Back to THE HISTORY OF THE FUTUREFall 1999/ Winter 2000
THE HISTORY OF THE FUTURE

Friday, December 17, 1999, The Culture Wars, I.:
Tim Miller, "Stretch Marks"; Holly Hughes, "Preaching to the Perverted."

There is no agreement as to when the "culture wars" in the United States started. I start with Christina Orr-Cahall's decision in June of 1989 to cancel the Mapplethorpe exhibition at the Corcoran in Washington, D.C.--in anticipation of outrage from Congress, a move which signaled that some folks within the artworld thought art could be obscene. This admission was also made later in the same year by Susan Wyatt, Director of Artists Space in New York, who alerted the National Endowment for the Arts that the exhibition and catalogue of "Witnesses" included explicit sexual content by David Wojnarowicz, opening a door which Charles Rembar thought he had firmly closed in 1960 when he argued successfully for the artistic merit of Lady Chatterly's Lover, Tropic of Cancer, and Lolita before the Supreme Court. But no! Senator Jesse Helms had just gotten his "decency language" passed into law, making arts institutions pledge upon signing their federal grant contracts that the content of their exhibitions would not be "obscene or indecent." The idea that artists could produce any image they wanted--as long as it was not paid for by federal dollars--was advanced by fiscal conservatives like Senator Phil Gramm, an argument that soon put the existence of the NEA itself in the balance.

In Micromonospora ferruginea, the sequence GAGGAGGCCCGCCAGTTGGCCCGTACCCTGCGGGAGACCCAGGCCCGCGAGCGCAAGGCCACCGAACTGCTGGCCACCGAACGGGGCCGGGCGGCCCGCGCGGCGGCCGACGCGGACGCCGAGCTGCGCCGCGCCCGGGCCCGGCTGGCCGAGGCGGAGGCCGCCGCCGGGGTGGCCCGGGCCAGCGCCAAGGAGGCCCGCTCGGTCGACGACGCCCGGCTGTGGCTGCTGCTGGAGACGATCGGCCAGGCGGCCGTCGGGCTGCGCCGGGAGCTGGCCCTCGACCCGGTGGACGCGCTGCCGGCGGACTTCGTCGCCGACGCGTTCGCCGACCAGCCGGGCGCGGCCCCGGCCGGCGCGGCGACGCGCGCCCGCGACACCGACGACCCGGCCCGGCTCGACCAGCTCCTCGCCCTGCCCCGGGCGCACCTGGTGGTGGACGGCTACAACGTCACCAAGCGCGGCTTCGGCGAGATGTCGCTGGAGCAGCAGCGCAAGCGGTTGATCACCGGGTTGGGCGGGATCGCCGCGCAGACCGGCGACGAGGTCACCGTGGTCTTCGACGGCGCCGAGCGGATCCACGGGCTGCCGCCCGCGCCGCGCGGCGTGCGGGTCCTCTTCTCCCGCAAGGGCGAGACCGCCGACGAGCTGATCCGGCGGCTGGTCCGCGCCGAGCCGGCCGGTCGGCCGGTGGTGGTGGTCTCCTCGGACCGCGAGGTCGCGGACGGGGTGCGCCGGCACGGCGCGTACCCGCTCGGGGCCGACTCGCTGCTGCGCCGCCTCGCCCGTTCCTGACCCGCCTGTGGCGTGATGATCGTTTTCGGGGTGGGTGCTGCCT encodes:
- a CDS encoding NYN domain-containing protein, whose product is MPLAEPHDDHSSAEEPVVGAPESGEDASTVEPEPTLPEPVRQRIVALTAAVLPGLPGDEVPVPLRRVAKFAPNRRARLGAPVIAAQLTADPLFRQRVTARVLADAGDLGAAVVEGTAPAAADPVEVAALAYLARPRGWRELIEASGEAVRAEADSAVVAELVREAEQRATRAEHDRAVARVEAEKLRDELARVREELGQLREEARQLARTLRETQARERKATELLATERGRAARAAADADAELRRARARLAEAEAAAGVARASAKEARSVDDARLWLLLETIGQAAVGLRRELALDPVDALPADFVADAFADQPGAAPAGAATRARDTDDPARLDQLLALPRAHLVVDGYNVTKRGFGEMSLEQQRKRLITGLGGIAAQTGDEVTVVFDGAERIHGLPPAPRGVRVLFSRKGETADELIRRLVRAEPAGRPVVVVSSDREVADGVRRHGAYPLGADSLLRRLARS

Meanwhile, the artworld itself was split down the middle over how to handle attacks upon artists' freedom of expression. The institutions that presented live artists argued that controversy was a healthy, natural result of life in a diverse, democratic society. The institutions that represented dead artists wanted us to SHUT UP! I'm pretty sure that photography and performance art took a beating at the end of the 20th century because both are relatively young artistic forms, and seem closer to "real life" than paintings of nudes, for instance. Plus, this work fundamentally challenged the white male heterosexual gaze of the ruling class. What were we thinking?

Read the email responses to The Culture Wars I.

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